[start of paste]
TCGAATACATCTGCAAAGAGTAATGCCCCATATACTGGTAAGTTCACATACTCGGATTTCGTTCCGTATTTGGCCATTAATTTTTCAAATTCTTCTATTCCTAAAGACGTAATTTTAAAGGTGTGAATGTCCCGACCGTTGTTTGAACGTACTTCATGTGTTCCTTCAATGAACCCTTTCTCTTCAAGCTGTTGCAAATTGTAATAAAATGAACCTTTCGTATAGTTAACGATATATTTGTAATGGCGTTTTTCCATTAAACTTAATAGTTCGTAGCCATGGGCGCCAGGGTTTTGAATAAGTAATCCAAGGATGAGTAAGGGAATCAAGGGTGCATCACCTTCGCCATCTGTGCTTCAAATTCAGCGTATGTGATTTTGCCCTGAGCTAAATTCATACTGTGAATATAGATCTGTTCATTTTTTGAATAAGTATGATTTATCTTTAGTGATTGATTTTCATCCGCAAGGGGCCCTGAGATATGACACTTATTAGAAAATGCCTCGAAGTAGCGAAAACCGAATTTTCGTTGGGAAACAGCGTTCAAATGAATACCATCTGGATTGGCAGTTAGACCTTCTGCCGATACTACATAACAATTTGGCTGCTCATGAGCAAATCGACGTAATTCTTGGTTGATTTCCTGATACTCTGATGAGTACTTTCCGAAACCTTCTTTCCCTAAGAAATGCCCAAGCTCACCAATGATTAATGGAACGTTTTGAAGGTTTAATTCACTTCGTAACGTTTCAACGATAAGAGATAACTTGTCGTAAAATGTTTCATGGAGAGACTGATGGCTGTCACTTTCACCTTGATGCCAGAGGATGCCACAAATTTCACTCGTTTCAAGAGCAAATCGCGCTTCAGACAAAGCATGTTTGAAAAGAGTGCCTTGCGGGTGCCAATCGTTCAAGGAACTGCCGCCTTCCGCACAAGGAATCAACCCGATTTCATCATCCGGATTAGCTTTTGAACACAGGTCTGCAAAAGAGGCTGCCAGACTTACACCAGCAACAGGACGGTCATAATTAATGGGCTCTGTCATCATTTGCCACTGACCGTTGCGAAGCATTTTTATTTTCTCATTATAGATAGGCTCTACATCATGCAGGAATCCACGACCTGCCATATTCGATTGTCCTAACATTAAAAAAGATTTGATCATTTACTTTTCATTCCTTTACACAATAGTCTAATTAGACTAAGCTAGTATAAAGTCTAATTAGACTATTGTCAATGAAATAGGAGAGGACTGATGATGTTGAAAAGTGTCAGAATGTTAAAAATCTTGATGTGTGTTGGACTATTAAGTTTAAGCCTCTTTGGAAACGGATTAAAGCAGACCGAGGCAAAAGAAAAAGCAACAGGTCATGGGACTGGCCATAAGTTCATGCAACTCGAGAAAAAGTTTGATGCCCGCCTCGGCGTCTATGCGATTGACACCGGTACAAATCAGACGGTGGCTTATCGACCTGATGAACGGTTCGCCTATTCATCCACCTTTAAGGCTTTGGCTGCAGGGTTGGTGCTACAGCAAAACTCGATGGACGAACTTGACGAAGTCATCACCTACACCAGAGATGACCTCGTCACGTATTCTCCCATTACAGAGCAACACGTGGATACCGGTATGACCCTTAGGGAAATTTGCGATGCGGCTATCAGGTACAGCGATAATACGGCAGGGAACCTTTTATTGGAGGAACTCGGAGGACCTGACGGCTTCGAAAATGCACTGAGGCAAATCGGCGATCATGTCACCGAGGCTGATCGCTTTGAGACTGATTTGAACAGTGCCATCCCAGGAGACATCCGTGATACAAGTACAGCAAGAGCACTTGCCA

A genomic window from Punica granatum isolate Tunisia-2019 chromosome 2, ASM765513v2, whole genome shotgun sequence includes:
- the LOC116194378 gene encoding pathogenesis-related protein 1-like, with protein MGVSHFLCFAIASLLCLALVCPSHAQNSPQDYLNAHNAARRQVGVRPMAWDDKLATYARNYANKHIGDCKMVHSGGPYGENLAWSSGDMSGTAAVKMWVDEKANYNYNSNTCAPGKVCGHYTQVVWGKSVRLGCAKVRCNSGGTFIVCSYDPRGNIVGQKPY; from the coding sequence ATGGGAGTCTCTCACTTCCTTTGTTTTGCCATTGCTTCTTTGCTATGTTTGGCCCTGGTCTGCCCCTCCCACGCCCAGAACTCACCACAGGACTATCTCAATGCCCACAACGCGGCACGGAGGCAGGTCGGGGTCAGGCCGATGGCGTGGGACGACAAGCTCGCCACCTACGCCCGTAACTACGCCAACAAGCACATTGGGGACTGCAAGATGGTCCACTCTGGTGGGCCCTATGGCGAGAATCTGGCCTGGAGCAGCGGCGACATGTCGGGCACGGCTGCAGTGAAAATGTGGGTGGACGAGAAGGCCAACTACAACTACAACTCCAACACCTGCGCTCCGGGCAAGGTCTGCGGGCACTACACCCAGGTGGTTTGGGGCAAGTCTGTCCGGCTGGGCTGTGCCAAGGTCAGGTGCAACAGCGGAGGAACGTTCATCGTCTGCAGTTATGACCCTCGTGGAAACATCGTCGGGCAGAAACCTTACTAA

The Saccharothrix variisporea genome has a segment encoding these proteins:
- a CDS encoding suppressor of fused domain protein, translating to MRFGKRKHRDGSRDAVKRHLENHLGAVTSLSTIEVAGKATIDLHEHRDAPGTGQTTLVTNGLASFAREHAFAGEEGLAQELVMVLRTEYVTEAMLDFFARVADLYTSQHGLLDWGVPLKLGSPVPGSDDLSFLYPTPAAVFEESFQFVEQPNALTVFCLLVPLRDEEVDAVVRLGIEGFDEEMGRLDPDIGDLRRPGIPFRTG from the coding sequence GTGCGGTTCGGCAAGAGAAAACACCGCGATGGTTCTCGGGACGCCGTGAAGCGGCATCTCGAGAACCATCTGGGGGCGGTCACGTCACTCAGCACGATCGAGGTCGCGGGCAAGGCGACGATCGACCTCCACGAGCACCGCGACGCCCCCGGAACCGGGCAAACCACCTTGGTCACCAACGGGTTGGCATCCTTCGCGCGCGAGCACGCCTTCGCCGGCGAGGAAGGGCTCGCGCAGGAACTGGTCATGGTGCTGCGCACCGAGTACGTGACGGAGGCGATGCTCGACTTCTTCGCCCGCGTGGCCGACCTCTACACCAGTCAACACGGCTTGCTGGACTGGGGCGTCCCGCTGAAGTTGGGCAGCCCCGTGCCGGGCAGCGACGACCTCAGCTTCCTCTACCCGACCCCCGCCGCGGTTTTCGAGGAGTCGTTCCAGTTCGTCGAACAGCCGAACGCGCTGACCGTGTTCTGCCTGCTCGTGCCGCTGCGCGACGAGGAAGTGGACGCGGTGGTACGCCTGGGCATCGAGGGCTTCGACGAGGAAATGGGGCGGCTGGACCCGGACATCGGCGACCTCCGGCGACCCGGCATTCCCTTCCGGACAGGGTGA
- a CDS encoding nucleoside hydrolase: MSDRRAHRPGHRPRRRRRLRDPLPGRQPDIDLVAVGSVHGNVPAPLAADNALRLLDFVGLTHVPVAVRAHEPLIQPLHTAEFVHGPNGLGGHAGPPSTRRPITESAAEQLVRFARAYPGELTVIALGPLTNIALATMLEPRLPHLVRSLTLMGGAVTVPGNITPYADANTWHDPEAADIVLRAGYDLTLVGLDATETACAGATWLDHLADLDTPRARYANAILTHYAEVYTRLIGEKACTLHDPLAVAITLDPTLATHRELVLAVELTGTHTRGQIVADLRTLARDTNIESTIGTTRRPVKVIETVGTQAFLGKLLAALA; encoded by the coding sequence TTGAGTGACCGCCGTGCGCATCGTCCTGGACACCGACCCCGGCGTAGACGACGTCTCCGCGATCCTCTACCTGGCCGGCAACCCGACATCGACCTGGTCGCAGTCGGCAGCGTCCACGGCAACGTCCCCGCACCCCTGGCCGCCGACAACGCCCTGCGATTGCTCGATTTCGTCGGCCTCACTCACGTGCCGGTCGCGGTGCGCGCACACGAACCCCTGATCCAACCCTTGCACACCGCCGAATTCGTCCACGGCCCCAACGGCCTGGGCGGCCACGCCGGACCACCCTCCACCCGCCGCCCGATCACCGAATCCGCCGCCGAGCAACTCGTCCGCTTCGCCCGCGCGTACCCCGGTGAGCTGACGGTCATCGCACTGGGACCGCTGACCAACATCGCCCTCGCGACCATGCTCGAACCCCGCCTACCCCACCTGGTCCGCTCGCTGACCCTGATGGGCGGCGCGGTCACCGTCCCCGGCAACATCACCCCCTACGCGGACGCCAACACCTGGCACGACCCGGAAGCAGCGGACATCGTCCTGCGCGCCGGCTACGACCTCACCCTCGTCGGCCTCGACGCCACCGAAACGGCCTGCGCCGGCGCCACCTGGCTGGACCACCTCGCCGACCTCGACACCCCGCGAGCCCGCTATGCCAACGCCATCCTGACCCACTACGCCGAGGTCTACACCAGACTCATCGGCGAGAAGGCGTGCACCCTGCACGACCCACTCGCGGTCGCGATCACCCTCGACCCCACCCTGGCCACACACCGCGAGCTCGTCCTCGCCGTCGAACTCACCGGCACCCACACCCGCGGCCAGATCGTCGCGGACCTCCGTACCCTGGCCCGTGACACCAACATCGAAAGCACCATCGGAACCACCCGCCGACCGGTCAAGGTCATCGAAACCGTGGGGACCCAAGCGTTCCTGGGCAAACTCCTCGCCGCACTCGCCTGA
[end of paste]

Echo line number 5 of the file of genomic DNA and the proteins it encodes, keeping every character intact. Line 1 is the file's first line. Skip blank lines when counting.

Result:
- a CDS encoding suppressor of fused domain protein, translating to MRFGKRKHRDGSRDAVKRHLENHLGAVTSLSTIEVAGKATIDLHEHRDAPGTGQTTLVTNGLASFAREHAFAGEEGLAQELVMVLRTEYVTEAMLDFFARVADLYTSQHGLLDWGVPLKLGSPVPGSDDLSFLYPTPAAVFEESFQFVEQPNALTVFCLLVPLRDEEVDAVVRLGIEGFDEEMGRLDPDIGDLRRPGIPFRTG from the coding sequence GTGCGGTTCGGCAAGAGAAAACACCGCGATGGTTCTCGGGACGCCGTGAAGCGGCATCTCGAGAACCATCTGGGGGCGGTCACGTCACTCAGCACGATCGAGGTCGCGGGCAAGGCGACGATCGACCTCCACGAGCACCGCGACGCCCCCGGAACCGGGCAAACCACCTTGGTCACCAACGGGTTGGCATCCTTCGCGCGCGAGCACGCCTTCGCCGGCGAGGAAGGGCTCGCGCAGGAACTGGTCATGGTGCTGCGCACCGAGTACGTGACGGAGGCGATGCTCGACTTCTTCGCCCGCGTGGCCGACCTCTACACCAGTCAACACGGCTTGCTGGACTGGGGCGTCCCGCTGAAGTTGGGCAGCCCCGTGCCGGGCAGCGACGACCTCAGCTTCCTCTACCCGACCCCCGCCGCGGTTTTCGAGGAGTCGTTCCAGTTCGTCGAACAGCCGAACGCGCTGACCGTGTTCTGCCTGCTCGTGCCGCTGCGCGACGAGGAAGTGGACGCGGTGGTACGCCTGGGCATCGAGGGCTTCGACGAGGAAATGGGGCGGCTGGACCCGGACATCGGCGACCTCCGGCGACCCGGCATTCCCTTCCGGACAGGGTGA